From that can be taken that the WA spodumene producers need to protect margins by getting costs down, as well chasing downstream conversion opportunities where the value-add delivers higher margins.
Pilbara Minerals (PLS)
Wesfarmers can also take heart from Pilbara Minerals’ successful $91.5m placement this week, which included the entry of China’s biggest lithium-ion battery maker CATL on to Pilbara’s share register as an 8.5% shareholder.
The placement at 30c a share – it is being followed up with a $20m share purchase plan – resolves the liquidity issues Pilbara faced in the current lithium market doldrums as it works away at getting its Pilgangoora operation humming and advances its downstream processing ambitions.
Pilbara was a 60c stock back in early May so there has to be some anguish about having to raise the fresh funding at the placement price.
But the importance at the macro level from the entry of CATL – it put its hand up for $55m of placement – cannot be over stated.
As Credit Suisse noted (it now has a 60c price target on Pilbara), CATL accounts for more than 40% of the Chinese battery market but it is not a direct cathode producer i.e. it does not require direct supplies of spodumene.
“Its strategic investment appears more a move to gain insurance over future supply of this critical raw material (the move came after five months of due diligence),” Credit Suisse said.
“Unlike current investors, CATL is looking through the current market weakness, perhaps suggesting that its internal battery demand growth forecasts indicated a future spodumene or broader lithium shortfall.”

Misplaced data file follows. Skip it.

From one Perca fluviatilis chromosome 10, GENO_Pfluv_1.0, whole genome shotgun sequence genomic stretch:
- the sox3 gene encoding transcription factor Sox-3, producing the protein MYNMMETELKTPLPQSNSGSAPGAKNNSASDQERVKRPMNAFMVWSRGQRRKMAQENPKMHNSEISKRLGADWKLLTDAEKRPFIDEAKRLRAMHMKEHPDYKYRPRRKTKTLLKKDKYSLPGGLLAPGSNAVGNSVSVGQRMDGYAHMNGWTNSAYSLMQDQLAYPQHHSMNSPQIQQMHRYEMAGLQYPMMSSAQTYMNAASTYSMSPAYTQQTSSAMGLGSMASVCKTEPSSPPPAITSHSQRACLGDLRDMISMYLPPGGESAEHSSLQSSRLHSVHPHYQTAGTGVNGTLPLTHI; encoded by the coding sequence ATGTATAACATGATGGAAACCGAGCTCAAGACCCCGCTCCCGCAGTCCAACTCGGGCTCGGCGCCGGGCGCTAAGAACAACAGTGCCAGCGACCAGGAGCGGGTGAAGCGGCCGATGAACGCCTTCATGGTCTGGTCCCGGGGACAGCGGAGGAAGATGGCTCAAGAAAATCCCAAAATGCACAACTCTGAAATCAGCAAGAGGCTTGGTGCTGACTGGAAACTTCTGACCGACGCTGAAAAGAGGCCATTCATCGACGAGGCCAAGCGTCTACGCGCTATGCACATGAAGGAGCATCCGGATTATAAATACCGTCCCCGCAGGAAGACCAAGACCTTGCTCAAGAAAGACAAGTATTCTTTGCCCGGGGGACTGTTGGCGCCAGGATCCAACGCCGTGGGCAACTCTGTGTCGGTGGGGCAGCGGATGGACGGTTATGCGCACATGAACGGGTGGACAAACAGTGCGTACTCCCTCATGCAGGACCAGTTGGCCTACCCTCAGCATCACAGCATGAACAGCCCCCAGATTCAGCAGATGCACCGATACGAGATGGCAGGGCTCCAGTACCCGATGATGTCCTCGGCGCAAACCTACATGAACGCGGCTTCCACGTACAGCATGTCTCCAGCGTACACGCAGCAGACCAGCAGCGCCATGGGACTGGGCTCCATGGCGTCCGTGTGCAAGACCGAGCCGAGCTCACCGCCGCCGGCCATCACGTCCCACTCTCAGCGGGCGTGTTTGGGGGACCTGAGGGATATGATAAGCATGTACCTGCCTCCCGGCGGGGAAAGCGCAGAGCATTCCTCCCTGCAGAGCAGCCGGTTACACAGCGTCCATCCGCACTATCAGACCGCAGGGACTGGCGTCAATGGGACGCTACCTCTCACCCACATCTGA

Those comments go to the idea that while ASX values for lithium stocks have taken a big hit recently, there are more telling events occurring up and down the supply chain which point to better times ahead.
It is something Pilbara boss Ken Brinsden brought together nicely in his comments announcing the $111.5m capital raising:
“While there has been commentary talking down the current state of lithium markets, it has belied the significant interest we have continued to see from the strategic players in the lithium-ion supply chain and their focus on lithium raw material supply.”
Hot Chili (HCH)
A diary entry suggests that Chilean copper explorer Hot Chili (HCH, trading at 3c for a market cap of $38m) is one to keep an eye on next week.
That’s because latest exploration results from its recently optioned Cortadera copper-gold porphyry prospect are expected.
If the results are anything like the 750m hit reported in June/July grading 0.6% copper and 0.2g/t gold from 204m, including 188m grading 0.9% copper and 0.4g/t, then the market will have to take notice.
While the market has looked the other way since the June/July hit was reported, international copper groups on the lookout for a potential Tier 1 target (5 million tonnes of copper) have been busy acquainting themselves with the project.
As mentioned here in June, Hot Chili optioned up Cortadera in February with the family company of a Chilean billionaire.
Some $US15m had been spent on the property before Hot Chili’s arrival but results from the 2011-2013 discovery of a swarm of copper-gold porphyries while it was in private hands had never seen the light of the day.
Hot Chili confirmed the potential with the June/July results, and has since moved on to a second phase drilling program that is all about confirming Cortadera should be thought about as an early stage Tier 1 in the making.
Barry, do you think Ioneer (INR) will become a player in the Lithium space?